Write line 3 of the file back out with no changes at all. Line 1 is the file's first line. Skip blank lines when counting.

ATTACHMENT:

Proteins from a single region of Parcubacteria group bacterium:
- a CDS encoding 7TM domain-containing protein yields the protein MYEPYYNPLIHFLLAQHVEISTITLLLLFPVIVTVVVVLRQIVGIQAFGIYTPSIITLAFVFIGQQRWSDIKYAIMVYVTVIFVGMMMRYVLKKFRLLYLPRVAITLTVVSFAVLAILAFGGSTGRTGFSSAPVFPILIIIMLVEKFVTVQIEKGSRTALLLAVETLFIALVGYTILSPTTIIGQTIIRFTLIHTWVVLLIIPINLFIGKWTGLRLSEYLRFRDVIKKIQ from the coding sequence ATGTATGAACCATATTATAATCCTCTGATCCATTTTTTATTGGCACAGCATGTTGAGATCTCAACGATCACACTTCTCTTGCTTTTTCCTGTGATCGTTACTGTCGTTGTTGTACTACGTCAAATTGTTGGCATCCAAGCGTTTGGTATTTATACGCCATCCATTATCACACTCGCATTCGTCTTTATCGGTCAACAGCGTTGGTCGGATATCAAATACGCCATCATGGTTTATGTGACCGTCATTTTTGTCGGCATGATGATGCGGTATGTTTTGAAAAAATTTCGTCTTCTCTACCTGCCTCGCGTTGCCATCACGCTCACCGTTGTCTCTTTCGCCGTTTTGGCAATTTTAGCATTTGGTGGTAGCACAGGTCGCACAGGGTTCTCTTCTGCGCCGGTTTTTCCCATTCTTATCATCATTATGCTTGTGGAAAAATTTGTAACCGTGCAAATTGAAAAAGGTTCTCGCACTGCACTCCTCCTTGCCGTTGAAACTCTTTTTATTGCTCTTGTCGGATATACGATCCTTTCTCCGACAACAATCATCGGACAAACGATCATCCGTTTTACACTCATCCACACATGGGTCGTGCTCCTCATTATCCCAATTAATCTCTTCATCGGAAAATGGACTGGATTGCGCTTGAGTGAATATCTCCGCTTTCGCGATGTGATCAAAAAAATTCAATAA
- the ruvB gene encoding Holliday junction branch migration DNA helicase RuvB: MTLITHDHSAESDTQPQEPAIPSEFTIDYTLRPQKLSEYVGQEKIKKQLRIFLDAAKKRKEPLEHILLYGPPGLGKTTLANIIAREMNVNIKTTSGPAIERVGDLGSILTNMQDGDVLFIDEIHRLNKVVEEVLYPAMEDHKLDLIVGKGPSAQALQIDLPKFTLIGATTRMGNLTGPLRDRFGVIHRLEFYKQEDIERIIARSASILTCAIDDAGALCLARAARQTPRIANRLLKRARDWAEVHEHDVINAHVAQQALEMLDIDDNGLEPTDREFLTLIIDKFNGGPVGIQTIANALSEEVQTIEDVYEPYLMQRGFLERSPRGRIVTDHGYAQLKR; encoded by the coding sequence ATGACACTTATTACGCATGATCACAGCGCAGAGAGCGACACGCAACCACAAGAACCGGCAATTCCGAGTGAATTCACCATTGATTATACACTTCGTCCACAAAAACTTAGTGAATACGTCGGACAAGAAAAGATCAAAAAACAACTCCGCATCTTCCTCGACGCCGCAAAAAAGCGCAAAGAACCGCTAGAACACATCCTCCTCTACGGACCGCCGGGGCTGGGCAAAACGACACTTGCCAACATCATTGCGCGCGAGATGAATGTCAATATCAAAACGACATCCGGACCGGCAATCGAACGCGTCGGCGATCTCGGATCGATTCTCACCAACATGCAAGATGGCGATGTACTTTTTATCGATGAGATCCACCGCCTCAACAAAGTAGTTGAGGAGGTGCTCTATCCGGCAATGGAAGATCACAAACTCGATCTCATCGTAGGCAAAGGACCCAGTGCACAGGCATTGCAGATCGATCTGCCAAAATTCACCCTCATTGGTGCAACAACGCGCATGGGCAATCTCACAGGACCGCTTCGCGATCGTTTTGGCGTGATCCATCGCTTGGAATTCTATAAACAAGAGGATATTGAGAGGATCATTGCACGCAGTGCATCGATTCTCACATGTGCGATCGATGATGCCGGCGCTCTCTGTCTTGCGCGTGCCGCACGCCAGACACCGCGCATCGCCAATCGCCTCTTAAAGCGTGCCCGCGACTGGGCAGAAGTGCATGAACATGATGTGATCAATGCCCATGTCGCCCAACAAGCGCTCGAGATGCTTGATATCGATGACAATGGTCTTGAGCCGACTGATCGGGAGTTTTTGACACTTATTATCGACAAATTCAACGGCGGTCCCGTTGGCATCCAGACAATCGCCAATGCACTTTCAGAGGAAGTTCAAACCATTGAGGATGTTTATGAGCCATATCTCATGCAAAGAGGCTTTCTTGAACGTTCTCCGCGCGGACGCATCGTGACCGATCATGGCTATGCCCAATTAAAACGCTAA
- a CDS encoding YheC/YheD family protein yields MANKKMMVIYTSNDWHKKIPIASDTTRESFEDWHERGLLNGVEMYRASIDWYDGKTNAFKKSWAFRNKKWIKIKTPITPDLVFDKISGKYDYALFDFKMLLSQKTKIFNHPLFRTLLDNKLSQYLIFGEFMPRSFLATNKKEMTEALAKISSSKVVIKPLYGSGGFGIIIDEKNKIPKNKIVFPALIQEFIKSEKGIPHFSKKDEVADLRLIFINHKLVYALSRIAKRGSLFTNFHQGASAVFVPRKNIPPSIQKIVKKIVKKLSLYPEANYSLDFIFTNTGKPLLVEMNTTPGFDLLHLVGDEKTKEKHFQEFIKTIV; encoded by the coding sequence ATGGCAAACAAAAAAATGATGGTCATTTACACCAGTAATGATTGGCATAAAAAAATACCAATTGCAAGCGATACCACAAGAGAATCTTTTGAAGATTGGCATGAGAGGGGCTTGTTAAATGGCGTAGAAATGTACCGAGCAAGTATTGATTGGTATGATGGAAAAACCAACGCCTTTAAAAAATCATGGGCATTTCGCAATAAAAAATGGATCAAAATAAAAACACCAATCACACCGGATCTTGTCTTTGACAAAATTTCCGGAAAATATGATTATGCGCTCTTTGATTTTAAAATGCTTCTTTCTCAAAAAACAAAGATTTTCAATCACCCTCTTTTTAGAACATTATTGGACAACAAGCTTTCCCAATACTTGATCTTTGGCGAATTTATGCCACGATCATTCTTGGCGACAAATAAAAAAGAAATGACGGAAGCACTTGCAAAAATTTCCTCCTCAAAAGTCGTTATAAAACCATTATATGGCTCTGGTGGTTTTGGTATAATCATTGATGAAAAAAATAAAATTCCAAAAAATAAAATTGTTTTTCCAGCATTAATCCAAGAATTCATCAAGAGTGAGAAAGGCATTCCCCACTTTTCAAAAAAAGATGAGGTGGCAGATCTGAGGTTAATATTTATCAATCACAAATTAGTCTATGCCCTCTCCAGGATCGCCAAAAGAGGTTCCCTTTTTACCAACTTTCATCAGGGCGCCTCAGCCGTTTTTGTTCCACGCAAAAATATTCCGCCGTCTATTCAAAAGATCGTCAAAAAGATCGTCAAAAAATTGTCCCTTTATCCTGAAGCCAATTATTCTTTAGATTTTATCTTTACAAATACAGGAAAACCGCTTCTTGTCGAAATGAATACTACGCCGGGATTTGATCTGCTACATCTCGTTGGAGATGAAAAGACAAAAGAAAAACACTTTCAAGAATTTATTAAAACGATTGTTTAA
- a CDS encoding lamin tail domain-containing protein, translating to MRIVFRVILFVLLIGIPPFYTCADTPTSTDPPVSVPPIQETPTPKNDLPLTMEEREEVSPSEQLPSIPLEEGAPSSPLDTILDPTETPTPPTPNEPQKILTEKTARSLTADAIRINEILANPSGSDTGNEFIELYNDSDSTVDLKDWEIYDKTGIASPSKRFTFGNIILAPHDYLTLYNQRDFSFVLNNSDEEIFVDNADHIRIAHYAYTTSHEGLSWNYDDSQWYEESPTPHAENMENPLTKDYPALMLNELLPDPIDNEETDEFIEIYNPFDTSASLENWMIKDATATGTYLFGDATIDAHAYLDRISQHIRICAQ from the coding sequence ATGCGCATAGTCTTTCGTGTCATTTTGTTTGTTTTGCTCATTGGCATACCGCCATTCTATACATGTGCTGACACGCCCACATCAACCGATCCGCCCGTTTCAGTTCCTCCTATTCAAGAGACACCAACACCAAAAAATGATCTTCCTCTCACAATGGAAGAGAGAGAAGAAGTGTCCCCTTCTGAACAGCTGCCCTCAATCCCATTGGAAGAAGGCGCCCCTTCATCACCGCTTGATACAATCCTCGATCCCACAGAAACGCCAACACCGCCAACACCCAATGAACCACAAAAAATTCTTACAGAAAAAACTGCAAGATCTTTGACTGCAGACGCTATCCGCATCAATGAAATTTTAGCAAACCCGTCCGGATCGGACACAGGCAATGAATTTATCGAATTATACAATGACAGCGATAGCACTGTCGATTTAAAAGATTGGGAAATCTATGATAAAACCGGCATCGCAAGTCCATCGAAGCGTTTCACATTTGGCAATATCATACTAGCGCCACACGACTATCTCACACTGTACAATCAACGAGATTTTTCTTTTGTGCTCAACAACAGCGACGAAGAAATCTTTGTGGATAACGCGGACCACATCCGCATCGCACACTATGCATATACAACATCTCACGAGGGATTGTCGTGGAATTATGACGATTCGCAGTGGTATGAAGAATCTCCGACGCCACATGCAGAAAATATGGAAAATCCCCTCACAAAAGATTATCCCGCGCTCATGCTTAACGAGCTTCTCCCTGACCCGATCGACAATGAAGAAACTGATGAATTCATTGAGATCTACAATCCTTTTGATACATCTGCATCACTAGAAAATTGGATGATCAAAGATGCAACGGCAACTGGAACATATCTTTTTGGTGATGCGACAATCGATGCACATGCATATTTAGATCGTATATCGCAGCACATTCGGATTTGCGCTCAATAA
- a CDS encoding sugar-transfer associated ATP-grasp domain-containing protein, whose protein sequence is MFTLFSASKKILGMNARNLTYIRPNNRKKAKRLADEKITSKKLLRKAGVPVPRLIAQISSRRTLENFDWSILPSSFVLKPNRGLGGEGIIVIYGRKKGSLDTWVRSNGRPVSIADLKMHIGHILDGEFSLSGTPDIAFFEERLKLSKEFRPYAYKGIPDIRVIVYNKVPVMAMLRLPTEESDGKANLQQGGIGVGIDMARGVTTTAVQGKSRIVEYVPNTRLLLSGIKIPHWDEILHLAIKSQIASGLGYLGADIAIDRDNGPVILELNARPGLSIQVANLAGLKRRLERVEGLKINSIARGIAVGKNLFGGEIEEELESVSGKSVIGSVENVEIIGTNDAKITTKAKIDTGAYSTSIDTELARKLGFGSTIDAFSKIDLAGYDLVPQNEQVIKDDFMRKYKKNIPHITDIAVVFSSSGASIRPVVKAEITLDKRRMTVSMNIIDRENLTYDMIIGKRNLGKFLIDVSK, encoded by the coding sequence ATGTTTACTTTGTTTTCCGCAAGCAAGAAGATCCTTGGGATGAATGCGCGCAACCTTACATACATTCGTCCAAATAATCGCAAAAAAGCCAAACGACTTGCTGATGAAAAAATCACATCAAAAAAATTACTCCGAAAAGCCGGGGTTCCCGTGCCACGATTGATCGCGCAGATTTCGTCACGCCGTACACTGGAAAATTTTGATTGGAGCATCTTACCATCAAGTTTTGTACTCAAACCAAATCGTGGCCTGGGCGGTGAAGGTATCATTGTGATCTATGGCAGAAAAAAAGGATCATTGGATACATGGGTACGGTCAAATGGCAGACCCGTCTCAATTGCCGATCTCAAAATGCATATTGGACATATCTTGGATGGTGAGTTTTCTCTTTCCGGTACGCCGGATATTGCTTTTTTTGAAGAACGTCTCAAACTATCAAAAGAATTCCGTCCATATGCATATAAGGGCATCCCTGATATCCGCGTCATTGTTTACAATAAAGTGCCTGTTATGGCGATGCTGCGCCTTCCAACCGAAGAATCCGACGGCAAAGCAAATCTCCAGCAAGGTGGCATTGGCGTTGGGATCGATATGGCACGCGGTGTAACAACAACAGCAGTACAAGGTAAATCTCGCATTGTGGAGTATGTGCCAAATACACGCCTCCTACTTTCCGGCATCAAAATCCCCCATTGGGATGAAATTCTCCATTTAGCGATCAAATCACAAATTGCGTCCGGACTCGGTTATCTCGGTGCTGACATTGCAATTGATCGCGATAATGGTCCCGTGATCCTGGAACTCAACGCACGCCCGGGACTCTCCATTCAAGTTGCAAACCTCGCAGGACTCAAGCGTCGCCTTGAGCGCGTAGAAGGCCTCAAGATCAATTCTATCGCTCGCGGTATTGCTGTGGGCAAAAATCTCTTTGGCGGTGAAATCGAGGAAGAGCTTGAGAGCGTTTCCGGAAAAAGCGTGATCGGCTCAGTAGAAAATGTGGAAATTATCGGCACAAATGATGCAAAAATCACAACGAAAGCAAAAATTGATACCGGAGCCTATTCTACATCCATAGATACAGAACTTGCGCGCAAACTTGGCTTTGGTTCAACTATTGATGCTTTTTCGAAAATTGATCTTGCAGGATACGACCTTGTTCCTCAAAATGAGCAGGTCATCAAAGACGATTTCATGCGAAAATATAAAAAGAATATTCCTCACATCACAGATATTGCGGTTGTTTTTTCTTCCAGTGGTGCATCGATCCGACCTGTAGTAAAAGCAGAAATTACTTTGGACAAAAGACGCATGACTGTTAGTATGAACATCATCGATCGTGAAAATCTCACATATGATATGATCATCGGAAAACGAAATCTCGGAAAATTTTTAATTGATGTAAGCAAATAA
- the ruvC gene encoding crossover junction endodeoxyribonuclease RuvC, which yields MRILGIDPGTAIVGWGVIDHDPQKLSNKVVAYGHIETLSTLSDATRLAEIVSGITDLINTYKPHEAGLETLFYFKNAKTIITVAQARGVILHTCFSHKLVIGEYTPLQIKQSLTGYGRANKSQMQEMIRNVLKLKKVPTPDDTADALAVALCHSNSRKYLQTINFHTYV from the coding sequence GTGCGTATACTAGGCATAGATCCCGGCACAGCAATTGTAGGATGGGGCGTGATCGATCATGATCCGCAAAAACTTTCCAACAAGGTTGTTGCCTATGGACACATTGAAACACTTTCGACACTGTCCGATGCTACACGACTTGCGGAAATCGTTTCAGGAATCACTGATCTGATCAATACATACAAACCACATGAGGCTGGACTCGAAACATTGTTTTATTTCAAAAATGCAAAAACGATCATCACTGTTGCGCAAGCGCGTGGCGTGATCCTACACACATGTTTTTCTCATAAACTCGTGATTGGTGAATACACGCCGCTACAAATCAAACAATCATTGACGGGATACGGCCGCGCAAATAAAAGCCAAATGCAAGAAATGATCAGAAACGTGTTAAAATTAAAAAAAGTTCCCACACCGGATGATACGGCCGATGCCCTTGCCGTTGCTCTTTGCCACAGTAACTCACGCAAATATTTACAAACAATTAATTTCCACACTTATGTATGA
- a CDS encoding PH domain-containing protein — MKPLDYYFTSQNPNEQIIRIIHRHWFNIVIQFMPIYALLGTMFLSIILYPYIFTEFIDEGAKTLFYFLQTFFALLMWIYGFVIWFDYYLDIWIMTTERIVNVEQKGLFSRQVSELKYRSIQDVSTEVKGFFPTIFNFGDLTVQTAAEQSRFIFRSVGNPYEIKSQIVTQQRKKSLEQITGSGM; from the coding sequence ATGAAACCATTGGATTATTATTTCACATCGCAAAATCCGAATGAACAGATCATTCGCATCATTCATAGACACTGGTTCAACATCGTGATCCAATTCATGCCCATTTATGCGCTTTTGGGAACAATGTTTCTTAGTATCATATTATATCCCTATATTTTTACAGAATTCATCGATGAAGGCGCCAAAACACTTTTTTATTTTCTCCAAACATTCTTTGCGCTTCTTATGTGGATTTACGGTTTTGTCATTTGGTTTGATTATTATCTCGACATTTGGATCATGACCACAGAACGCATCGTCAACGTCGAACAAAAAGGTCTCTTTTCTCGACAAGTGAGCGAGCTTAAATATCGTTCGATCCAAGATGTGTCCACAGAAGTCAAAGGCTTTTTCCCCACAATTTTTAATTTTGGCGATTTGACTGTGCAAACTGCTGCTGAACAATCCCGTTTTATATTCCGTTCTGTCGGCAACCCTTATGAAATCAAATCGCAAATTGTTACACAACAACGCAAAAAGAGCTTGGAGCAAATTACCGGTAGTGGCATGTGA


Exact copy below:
- the ruvB gene encoding Holliday junction branch migration DNA helicase RuvB: MTLITHDHSAESDTQPQEPAIPSEFTIDYTLRPQKLSEYVGQEKIKKQLRIFLDAAKKRKEPLEHILLYGPPGLGKTTLANIIAREMNVNIKTTSGPAIERVGDLGSILTNMQDGDVLFIDEIHRLNKVVEEVLYPAMEDHKLDLIVGKGPSAQALQIDLPKFTLIGATTRMGNLTGPLRDRFGVIHRLEFYKQEDIERIIARSASILTCAIDDAGALCLARAARQTPRIANRLLKRARDWAEVHEHDVINAHVAQQALEMLDIDDNGLEPTDREFLTLIIDKFNGGPVGIQTIANALSEEVQTIEDVYEPYLMQRGFLERSPRGRIVTDHGYAQLKR; encoded by the coding sequence ATGACACTTATTACGCATGATCACAGCGCAGAGAGCGACACGCAACCACAAGAACCGGCAATTCCGAGTGAATTCACCATTGATTATACACTTCGTCCACAAAAACTTAGTGAATACGTCGGACAAGAAAAGATCAAAAAACAACTCCGCATCTTCCTCGACGCCGCAAAAAAGCGCAAAGAACCGCTAGAACACATCCTCCTCTACGGACCGCCGGGGCTGGGCAAAACGACACTTGCCAACATCATTGCGCGCGAGATGAATGTCAATATCAAAACGACATCCGGACCGGCAATCGAACGCGTCGGCGATCTCGGATCGATTCTCACCAACATGCAAGATGGCGATGTACTTTTTATCGATGAGATCCACCGCCTCAACAAAGTAGTTGAGGAGGTGCTCTATCCGGCAATGGAAGATCACAAACTCGATCTCATCGTAGGCAAAGGACCCAGTGCACAGGCATTGCAGATCGATCTGCCAAAATTCACCCTCATTGGTGCAACAACGCGCATGGGCAATCTCACAGGACCGCTTCGCGATCGTTTTGGCGTGATCCATCGCTTGGAATTCTATAAACAAGAGGATATTGAGAGGATCATTGCACGCAGTGCATCGATTCTCACATGTGCGATCGATGATGCCGGCGCTCTCTGTCTTGCGCGTGCCGCACGCCAGACACCGCGCATCGCCAATCGCCTCTTAAAGCGTGCCCGCGACTGGGCAGAAGTGCATGAACATGATGTGATCAATGCCCATGTCGCCCAACAAGCGCTCGAGATGCTTGATATCGATGACAATGGTCTTGAGCCGACTGATCGGGAGTTTTTGACACTTATTATCGACAAATTCAACGGCGGTCCCGTTGGCATCCAGACAATCGCCAATGCACTTTCAGAGGAAGTTCAAACCATTGAGGATGTTTATGAGCCATATCTCATGCAAAGAGGCTTTCTTGAACGTTCTCCGCGCGGACGCATCGTGACCGATCATGGCTATGCCCAATTAAAACGCTAA